As you might expect from a group named after their record label, Sugarhill Gang wasn't a real hip-hop group. It was cobbled together by Robinson because -- incredible as it seems now -- she had difficulty persuading professional MCs to put their rhymes on vinyl. At this point, hip-hop was about performing at parties and clubs -- not studio releases.
Eventually, Robinson pulled together a trio -- Big Bank Hank, Wonder Mike and Master Gee -- to record rhymes over Chic's recent Billboard Hot 100 No. 1 hit "Good Times." The result was a 14-minute single, cut in one take, that found the trio bragging about their sexual prowess, money, peerless skills on the mic and complaining about stomach ache. Kaopectate shout-out aside, it's impressive to think that three out of the four central themes in "Rapper's Delight" still resonate in hip-hop today.
"Rapper's Delight" entered the Hot Soul Singles chart -- now the Hot R&B/Hip-Hop Songs chart -- at No. 61, peaking at No. 4 later in 1979. Less than a month later, on Nov. 10, 1979, it entered the Billboard Hot 100, eventually peaking at No. 36 on Jan. 12, 1980.
Despite its international success and inestimable influence on future generations of rappers, "Rapper's Delight" remains one of the most controversial rap tracks. Not only was Chic's disco groove used without permission (Nile Rodgers and Bernard Edwards would eventually be credited as co-writers), but Big Bank Hank's verses -- including the line "never let an MC steal your rhymes" -- were allegedly stolen outright from Grandmaster Caz of the Bronx hip-hop group Cold Crush Brothers.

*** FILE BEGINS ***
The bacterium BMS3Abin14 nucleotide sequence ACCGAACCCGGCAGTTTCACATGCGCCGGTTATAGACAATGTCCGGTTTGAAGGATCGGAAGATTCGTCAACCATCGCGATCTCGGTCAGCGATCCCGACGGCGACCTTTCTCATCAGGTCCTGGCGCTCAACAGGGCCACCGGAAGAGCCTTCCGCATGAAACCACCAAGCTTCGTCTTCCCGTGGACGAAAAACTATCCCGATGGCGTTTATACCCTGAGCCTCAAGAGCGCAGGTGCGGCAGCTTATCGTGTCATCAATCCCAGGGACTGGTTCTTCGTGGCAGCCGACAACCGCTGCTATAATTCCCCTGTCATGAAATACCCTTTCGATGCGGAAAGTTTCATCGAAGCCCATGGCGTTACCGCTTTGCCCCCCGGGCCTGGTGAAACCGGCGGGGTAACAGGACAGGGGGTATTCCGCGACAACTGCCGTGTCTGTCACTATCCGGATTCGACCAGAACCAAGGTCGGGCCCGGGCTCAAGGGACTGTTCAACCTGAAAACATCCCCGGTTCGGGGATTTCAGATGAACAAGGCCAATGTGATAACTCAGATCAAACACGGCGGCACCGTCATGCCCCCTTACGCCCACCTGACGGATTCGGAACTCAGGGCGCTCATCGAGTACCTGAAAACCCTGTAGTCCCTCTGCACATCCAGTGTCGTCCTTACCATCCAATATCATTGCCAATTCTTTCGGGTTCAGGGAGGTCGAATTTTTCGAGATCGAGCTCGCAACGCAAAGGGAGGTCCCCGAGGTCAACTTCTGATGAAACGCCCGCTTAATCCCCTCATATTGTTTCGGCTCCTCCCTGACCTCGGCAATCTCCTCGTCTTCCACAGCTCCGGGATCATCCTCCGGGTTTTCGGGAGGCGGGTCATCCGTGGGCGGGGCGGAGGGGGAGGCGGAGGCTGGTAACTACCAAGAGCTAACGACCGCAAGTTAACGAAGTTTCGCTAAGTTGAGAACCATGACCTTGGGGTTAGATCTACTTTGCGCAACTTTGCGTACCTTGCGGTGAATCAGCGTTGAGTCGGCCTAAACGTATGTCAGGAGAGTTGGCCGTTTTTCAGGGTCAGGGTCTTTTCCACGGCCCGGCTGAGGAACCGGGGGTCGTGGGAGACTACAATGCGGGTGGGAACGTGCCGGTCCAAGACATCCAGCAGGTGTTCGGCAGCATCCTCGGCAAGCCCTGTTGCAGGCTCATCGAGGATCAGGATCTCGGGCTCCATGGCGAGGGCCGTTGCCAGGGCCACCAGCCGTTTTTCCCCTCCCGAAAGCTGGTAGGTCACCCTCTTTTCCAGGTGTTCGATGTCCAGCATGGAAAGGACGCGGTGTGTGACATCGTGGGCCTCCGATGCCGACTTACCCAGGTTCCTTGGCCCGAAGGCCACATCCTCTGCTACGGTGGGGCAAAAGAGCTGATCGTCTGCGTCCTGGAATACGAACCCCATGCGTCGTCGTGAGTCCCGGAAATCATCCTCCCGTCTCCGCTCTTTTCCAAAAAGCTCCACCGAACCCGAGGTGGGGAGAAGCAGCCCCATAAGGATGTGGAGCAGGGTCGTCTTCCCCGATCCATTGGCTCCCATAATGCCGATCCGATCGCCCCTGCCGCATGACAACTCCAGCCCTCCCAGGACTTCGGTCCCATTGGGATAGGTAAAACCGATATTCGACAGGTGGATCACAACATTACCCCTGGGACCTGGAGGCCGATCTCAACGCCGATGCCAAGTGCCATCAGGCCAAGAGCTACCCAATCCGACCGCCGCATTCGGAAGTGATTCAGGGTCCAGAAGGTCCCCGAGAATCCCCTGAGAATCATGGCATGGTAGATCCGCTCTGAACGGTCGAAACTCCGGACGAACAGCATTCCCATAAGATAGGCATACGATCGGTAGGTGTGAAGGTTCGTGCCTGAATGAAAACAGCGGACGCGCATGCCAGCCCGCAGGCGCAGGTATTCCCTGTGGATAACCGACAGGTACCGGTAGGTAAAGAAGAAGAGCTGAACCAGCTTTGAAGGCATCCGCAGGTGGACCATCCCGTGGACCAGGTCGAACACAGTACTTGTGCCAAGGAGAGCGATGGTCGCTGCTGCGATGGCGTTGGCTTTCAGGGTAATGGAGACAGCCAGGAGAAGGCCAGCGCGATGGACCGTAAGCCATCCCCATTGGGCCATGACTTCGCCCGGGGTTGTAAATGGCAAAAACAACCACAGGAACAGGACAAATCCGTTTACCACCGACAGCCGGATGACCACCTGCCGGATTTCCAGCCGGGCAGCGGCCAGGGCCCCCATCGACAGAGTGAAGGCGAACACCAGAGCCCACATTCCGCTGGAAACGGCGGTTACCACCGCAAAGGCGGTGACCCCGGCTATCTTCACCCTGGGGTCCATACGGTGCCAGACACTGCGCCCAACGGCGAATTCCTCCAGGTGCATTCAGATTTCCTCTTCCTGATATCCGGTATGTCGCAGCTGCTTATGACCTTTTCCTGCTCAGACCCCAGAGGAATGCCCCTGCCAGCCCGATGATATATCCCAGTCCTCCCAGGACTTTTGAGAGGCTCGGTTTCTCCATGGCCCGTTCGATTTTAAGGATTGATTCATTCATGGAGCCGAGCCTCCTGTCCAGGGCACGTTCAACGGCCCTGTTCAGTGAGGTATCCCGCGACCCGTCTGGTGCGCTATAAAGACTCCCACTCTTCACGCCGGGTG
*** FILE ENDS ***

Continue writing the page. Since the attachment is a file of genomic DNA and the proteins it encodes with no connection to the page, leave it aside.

And although it's often credited as the first hip-hop single, that distinction is also in dispute. Some point to NYC funk outfit Fatback Band's 1979 b-side "King Tim (Personality Jock)" -- an R&B track featuring rapping from radio DJ Tim Washington -- as a better contender for that title.
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Even if its authorship, credibility and status as "the first" are in dispute, there's no denying its influence, endurance and quality. While the next year saw the release of other pioneering hip-hop singles -- Grandmaster Flash & the Furious Five's "Superrappin'," Spoonie G's "Love Rap," Jimmy Spicer's "Adventures of Super Rhyme (Rap)" -- none made the same impact on the charts.
And few, if any, are as compellingly listenable as "Rapper's Delight." While Grandmaster Flash would go on to create another hip-hop breakthrough with "The Message" in 1982, "Superrappin'" is more of historical interest than anything else. "Rapper's Delight," on the other hand, still moves feet decades after "party rap" went out of style.
So for the 35th anniversary of this breakthrough song hitting a Billboard chart for the first time, listen to "Rapper's Delight" again -- it's still "like hot butter on a breakfast toast."